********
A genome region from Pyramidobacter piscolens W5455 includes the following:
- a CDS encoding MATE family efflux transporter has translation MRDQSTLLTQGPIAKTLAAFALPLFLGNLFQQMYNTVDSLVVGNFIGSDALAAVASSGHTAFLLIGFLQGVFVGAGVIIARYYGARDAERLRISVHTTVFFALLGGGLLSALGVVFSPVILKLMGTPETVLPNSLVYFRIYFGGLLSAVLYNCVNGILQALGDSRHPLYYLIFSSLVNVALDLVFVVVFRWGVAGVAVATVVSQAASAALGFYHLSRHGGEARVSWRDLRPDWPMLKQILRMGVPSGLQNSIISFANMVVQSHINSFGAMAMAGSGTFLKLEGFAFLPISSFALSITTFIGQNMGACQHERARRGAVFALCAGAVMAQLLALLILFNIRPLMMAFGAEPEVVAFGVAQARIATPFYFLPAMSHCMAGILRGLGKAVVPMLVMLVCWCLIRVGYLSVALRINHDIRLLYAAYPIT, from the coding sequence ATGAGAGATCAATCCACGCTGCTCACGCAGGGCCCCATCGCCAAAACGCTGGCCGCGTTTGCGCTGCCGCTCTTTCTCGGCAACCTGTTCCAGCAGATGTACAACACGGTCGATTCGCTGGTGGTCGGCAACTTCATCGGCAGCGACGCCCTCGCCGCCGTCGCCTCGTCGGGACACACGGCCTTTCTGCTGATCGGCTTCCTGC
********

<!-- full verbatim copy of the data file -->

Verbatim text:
A genome region from Pyramidobacter piscolens W5455 includes the following:
- a CDS encoding MATE family efflux transporter has translation MRDQSTLLTQGPIAKTLAAFALPLFLGNLFQQMYNTVDSLVVGNFIGSDALAAVASSGHTAFLLIGFLQGVFVGAGVIIARYYGARDAERLRISVHTTVFFALLGGGLLSALGVVFSPVILKLMGTPETVLPNSLVYFRIYFGGLLSAVLYNCVNGILQALGDSRHPLYYLIFSSLVNVALDLVFVVVFRWGVAGVAVATVVSQAASAALGFYHLSRHGGEARVSWRDLRPDWPMLKQILRMGVPSGLQNSIISFANMVVQSHINSFGAMAMAGSGTFLKLEGFAFLPISSFALSITTFIGQNMGACQHERARRGAVFALCAGAVMAQLLALLILFNIRPLMMAFGAEPEVVAFGVAQARIATPFYFLPAMSHCMAGILRGLGKAVVPMLVMLVCWCLIRVGYLSVALRINHDIRLLYAAYPIT, from the coding sequence ATGAGAGATCAATCCACGCTGCTCACGCAGGGCCCCATCGCCAAAACGCTGGCCGCGTTTGCGCTGCCGCTCTTTCTCGGCAACCTGTTCCAGCAGATGTACAACACGGTCGATTCGCTGGTGGTCGGCAACTTCATCGGCAGCGACGCCCTCGCCGCCGTCGCCTCGTCGGGACACACGGCCTTTCTGCTGATCGGCTTCCTGC